In lieu of an abstract, here is a brief excerpt of the content:

  • Contributors

Laila Haidarali is a doctoral candidate in history at York University in Toronto, Canada. She is currently completing a dissertation entitled "'The Vampingest Vamp is a Brownskin': Sex, Colour, Beauty and African American Women, 1929–1954."

Dawn Rae Flood is visiting assistant professor of history at the University of South Florida-Tampa. She received her doctoral degree in history and women's studies at the University of Illinois at Urbana-Champaign in 2003 and is revising her dissertation, "Proving Rape: Sex, Race, and Representation in Chicago Trials and Society, 1937–1969," for publication.

Joan Marie Johnson is visiting lecturer in American history at Northeastern Illinois University. She is the author of Southern Ladies, New Women: Race, Region, and Clubwomen in South Carolina, 1890–1930 (University Press of Florida, 2004), and the editor of Southern Women at Vassar: The Poppenheim Family Letters, 1882–1916 (University of South Carolina Press, 2002). She is currently researching Southern women and higher education.

Christine Adams is associate professor of history at St. Mary's College of Maryland. She is the author of A Taste for Comfort and Status: A Bourgeois Family in Eighteenth-Century France (Pennsylvania State University Press, 2000), and co-editor of Visions and Revisions of Eighteenth-Century France (Pennsylvania State University Press, 1997) with Jack R. Censer and Lisa Jane Graham. She has written on gender, family life, and charitable assistance in eighteenth- and nineteenth-century France, and is currently working on a manuscript analyzing the Societé de Charité Maternelle.

Laura Curran is assistant professor of social work at Rutgers, The State University of New Jersey. Dr. Curran has written extensively on gender and welfare history. Her current research concerns ideologies of foster mothering in the mid-twentieth century.

Becki Ross is associate professor of sociology and women's studies at the University of British Columbia. She is the author of The House That Jill Built: A Lesbian Nation in Formation (1995), co-editor of Bad Attitude/s on Trial: Pornography, Feminism and the Butler Decision (1997), and has written [End Page 210] articles for The Journal of the History of Sexuality, Labour/le travail, Atlantis: A Woman's Studies Journal, and The Journal of Canadian Studies. She is currently completing two books, one on the postwar history of erotic entertainment in Vancouver, B.C., and another on the vicissitudes of queer culture and politics in the "bitchin" twenty-first century. For inquiries, her email address is

Kim Greenwell is a doctoral student in the Department of Sociology at the University of Michigan, Ann Arbor. She completed her MA in sociology at the University of British Columbia. Her research examines representations of race, gender and sexuality in colonial and postcolonial contexts. Her article, "Picturing Civilization: Missionary Narratives and the Margins of Mimicry," was recently published in BC Studies: The British Columbian Quarterly (autumn 2002). She can be emailed at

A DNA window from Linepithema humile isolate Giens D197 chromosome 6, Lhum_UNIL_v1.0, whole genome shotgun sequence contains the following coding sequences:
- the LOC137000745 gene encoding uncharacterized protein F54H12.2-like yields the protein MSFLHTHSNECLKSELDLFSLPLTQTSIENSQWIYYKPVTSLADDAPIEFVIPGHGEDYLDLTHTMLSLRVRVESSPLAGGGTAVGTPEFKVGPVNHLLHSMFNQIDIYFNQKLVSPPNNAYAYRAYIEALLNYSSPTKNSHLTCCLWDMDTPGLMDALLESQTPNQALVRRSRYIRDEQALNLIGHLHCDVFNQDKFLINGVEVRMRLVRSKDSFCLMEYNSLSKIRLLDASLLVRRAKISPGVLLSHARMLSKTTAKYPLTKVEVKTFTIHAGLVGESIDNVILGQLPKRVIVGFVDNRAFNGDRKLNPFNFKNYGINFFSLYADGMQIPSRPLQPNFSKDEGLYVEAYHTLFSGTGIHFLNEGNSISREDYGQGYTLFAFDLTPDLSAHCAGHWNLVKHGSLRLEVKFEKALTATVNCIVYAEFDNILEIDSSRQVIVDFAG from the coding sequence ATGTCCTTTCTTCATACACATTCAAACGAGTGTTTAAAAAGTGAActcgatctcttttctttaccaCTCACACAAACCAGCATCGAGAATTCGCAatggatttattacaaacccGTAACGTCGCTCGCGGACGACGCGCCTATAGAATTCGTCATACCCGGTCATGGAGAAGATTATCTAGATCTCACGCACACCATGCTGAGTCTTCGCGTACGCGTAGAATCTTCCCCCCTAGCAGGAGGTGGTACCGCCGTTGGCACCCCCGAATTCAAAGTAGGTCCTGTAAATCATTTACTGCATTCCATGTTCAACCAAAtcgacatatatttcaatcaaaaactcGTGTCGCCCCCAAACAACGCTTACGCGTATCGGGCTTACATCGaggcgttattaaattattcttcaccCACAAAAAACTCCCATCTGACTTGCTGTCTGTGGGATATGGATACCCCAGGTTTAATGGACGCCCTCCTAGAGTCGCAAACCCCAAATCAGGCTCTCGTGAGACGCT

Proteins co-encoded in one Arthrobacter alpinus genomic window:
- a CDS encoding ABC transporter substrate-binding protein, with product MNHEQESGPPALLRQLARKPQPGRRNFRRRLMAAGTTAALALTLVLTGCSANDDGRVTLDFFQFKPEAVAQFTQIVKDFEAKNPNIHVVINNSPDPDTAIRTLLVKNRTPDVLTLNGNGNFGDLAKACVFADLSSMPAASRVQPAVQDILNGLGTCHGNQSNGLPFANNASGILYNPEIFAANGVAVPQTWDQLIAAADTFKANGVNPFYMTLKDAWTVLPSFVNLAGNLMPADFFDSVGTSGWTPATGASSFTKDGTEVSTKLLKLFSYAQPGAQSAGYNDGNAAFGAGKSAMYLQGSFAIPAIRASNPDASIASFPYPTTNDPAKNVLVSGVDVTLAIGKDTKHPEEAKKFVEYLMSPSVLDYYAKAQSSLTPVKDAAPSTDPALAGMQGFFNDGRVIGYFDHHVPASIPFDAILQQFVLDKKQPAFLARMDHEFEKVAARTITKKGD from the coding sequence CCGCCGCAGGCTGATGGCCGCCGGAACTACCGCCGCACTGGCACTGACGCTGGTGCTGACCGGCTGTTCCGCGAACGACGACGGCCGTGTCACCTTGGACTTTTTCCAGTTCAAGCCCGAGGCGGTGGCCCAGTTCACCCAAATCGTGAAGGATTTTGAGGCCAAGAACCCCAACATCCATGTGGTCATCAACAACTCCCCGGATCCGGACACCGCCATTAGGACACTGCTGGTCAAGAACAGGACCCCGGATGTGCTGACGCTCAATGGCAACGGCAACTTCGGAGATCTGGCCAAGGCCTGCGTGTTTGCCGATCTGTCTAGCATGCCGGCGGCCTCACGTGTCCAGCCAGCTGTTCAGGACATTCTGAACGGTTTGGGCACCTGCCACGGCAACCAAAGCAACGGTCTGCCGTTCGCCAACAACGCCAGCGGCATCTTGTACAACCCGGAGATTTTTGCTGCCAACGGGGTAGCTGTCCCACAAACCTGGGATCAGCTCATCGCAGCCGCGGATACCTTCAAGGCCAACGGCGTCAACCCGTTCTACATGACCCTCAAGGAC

Martin Meeker completed his article while a postdoctoral fellow with the Sexuality Research Fellowship Program of the Social Science Research Council (funded by the Ford Foundation). He currently is a historian with the Regional Oral History Office at the University of California, Berkeley, and is completing a book manuscript, "Contacts Desired: Connecting to the Gay and Lesbian World, 1940s–1970s," which is to be published by the University of Chicago Press.

Karen Huber is a PhD candidate at The Ohio State University specializing in twentieth-century French history and women's history. Her dissertation is a study of women on trial for abortion and infanticide in France from 1900 to 1940.

Mary Lynn Stewart is professor of history and women's studies at Simon Fraser University in British Columbia, Canada. Her most recent book is For Health and Beauty: Physical Culture for French Women, 1880–1940 (Baltimore: Johns Hopkins University Press, 2000). She has published in Fashion Theory: The Journal of Dress, Body & Culture and is working on a book-length manuscript entitled "Fashioning Meaning: Dressing 'Modern' Women in Interwar France."

Marilyn Morris is associate professor of history and the director of the Study of Sexualities program at University of North Texas. She is the author of The British Monarchy and the French Revolution (Yale...


Additional Information

Print ISSN
pp. 210-211
Launched on MUSE
Open Access
Back To Top

This website uses cookies to ensure you get the best experience on our website. Without cookies your experience may not be seamless.